Jason Everitt’s first day as a sea cadet was a bit of an eye-opener.
He was 10 years old, and a friend of his was already a member. Everitt thought it looked interesting and decided to join, but his first experience was a little overwhelming.
“There were people doing drill and then there was more classroom work and I thought, ‘oh boy,’” Everitt chuckled during on interview on Monday. “But you know what? Once I started it I couldn’t get enough of it. I loved it.”
Everitt remained in the cadet program until 1987, making two trips at sea with the Canadian Navy and serving as a drummer in the Canadian Cadet Composite Pipe Band.
These days, as Prince Albert’s fire chief, Everitt spends more time spraying water than sailing on it, but his connection to the cadets is something he has always treasured. He still serves on the Navy League of Canada’s Saskatchewan division board of directors and on May 26 he had the opportunity to return to his old cadet corps as honorary inspector for the organization’s 75th annual ceremonial review.
“It’s not an easy program to be part of, especially as a youth,” Everitt said. “I know it was challenging when I was in the program, let alone now, and we see the cadets that thrive in there and then get that structure and they blossom. They’ll come into the organization shy and quite and reserved, and they’ll leave the organization full of confidence and self-respect and they’re ready to take on the world.”
Everitt was the reviewing officer, one of several guests on hand as the sea cadet corps 118 RCSCC Rawalpindi celebrated 75 years in Prince Albert. The organization began training cadets in December 1942 under the guidance of commanding officer Lt.-Cmdr. James Ballantyne, and took their name from the Rawalpindi, a 17,000 tonne Pacific & Orient passenger liner converted into an armed merchantman during the Battle of the Atlantic.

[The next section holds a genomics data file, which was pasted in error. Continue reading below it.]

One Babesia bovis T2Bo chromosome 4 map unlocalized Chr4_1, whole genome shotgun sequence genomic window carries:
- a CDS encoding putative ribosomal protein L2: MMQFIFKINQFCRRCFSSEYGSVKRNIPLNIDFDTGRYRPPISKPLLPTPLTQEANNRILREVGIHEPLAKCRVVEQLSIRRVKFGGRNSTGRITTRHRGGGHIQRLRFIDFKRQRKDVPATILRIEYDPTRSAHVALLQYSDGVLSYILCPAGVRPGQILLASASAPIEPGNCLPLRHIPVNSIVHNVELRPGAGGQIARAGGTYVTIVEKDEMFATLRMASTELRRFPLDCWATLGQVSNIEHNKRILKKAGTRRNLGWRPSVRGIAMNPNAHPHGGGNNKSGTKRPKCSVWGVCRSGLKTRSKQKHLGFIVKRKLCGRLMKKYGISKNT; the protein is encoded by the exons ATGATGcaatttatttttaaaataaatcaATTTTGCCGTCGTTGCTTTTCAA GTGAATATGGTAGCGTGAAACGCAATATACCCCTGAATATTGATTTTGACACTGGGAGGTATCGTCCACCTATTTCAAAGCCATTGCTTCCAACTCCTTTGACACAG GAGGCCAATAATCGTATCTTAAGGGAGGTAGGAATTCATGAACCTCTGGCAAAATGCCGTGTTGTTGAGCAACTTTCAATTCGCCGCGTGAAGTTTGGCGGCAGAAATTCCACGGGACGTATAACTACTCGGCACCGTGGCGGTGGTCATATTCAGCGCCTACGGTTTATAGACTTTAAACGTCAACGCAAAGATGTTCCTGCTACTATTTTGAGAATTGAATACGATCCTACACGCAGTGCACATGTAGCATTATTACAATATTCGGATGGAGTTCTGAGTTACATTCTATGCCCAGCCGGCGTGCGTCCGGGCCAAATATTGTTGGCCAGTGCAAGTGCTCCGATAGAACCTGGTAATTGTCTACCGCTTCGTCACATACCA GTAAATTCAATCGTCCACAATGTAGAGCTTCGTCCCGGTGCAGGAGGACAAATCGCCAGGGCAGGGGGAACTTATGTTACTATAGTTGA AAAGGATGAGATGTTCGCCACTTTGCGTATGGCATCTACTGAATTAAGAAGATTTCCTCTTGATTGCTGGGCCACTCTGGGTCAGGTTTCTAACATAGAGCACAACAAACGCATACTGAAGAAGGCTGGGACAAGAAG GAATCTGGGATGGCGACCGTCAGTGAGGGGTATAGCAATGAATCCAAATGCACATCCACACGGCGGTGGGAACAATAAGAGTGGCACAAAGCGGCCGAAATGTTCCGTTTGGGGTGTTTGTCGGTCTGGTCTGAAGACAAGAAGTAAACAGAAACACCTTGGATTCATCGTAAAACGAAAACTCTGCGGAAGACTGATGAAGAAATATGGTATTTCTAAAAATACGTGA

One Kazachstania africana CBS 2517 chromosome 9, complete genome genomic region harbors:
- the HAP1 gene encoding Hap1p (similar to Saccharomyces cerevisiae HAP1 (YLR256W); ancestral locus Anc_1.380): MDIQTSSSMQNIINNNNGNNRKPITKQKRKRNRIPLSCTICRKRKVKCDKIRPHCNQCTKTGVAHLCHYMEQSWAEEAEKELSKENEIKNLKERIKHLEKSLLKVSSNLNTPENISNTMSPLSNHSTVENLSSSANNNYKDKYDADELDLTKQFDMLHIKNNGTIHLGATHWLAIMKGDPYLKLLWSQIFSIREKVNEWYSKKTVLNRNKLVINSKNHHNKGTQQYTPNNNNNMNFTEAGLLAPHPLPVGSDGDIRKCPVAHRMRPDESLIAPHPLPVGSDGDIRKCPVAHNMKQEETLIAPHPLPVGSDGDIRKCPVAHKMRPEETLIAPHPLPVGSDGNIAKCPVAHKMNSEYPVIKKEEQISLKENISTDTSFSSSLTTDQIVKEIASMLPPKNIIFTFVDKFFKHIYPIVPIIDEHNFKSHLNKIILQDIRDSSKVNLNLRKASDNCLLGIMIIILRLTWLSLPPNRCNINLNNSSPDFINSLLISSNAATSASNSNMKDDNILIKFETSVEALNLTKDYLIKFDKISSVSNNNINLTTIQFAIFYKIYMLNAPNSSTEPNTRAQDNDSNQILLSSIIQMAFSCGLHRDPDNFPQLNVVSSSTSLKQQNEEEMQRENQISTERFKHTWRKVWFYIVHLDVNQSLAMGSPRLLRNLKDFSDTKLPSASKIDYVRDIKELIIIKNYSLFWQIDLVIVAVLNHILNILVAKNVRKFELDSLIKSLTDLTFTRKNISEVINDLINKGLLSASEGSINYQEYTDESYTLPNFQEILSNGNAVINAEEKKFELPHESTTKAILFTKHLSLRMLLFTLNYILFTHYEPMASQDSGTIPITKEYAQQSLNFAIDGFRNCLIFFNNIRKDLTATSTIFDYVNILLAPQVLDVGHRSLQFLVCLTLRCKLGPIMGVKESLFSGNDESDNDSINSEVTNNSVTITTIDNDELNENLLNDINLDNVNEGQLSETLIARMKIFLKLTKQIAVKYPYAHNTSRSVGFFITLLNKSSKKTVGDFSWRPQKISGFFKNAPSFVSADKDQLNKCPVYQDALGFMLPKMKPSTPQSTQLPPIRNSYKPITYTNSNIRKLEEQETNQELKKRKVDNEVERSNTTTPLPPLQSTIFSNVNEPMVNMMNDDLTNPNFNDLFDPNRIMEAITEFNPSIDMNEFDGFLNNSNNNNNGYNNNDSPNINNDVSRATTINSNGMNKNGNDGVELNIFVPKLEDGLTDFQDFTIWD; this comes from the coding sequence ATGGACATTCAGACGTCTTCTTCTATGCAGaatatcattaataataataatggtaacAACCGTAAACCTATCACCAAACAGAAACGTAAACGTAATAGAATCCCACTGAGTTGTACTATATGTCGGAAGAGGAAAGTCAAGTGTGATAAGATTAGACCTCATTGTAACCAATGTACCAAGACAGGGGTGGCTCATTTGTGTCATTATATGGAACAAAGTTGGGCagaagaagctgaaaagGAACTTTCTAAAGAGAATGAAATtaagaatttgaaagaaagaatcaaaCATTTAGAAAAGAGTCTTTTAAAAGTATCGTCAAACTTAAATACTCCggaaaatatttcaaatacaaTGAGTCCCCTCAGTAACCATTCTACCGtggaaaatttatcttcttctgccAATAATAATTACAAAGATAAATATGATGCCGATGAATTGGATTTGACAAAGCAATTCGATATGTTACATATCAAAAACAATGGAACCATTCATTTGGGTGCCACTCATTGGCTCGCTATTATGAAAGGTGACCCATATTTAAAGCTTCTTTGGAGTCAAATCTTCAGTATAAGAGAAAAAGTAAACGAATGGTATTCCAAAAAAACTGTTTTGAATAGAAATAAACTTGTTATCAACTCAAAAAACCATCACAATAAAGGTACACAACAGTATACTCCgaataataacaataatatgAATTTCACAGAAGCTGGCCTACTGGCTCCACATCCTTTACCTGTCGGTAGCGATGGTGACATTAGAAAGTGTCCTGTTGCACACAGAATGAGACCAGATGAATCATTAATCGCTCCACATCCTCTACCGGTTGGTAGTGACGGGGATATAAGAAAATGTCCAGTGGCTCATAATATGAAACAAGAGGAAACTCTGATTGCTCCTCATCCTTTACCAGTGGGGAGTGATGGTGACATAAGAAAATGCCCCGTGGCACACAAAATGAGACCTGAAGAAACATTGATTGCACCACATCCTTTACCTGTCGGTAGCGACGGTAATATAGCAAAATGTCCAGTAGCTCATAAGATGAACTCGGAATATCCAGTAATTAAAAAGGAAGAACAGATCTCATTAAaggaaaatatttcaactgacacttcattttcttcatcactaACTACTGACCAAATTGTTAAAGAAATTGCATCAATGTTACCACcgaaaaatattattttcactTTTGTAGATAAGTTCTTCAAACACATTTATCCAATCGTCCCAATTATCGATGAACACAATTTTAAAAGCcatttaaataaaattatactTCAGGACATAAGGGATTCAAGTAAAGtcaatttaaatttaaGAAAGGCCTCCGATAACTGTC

For Everitt and others, it was a great opportunity to honour a program that made a huge difference in their lives.
“It’s an incredible organization,” he said. “I know that it was great when I was a part of it. The potential opportunities for cadets back when I was there were amazing, and we’ve seen that continue up through the years.”
For the current crop of cadets and officers, celebrating 75 years is a bit overwhelming. However, like Everitt, they appreciate the opportunities and the stability offered by the organization.
Like Everitt, McKayla Drysdale got involved in cadets three years ago because of someone she knew. In this case it was her cousin, who joined the air cadets. She also had a great-grandfather who served in the Canadian army, and the urge to follow in their footsteps was strong. She hasn’t regretted it either.
“I wanted to be in that uniform. I wanted to stand proud,” Drysdale explained. “It’s a great time.”
Since it was founded in 1942, Prince Albert’s sea cadet program has had 21 different commanding officers. The current commanding officer, Lt.(N) Celine Michayluk, is in her second term in the position, having previously served from 1999 to 2005.
Michayluk has seen numerous changes over those years, but appreciates the reliability of the staff who continue to do all they can to help their cadets blossom. She’s hopeful that in another seven decades, the organization will celebrate 150 years. Even if they don’t, however, she said the organization has already had a strong impact on the community.
“Well, 75 years is a pretty large milestone, especially for a cadet unit,” Celine Michayluk, said. “In this day and age, there’s so much competition with sporting clubs (and) dance groups, so I think it’s pretty significant that we’ve been here for 75 years.”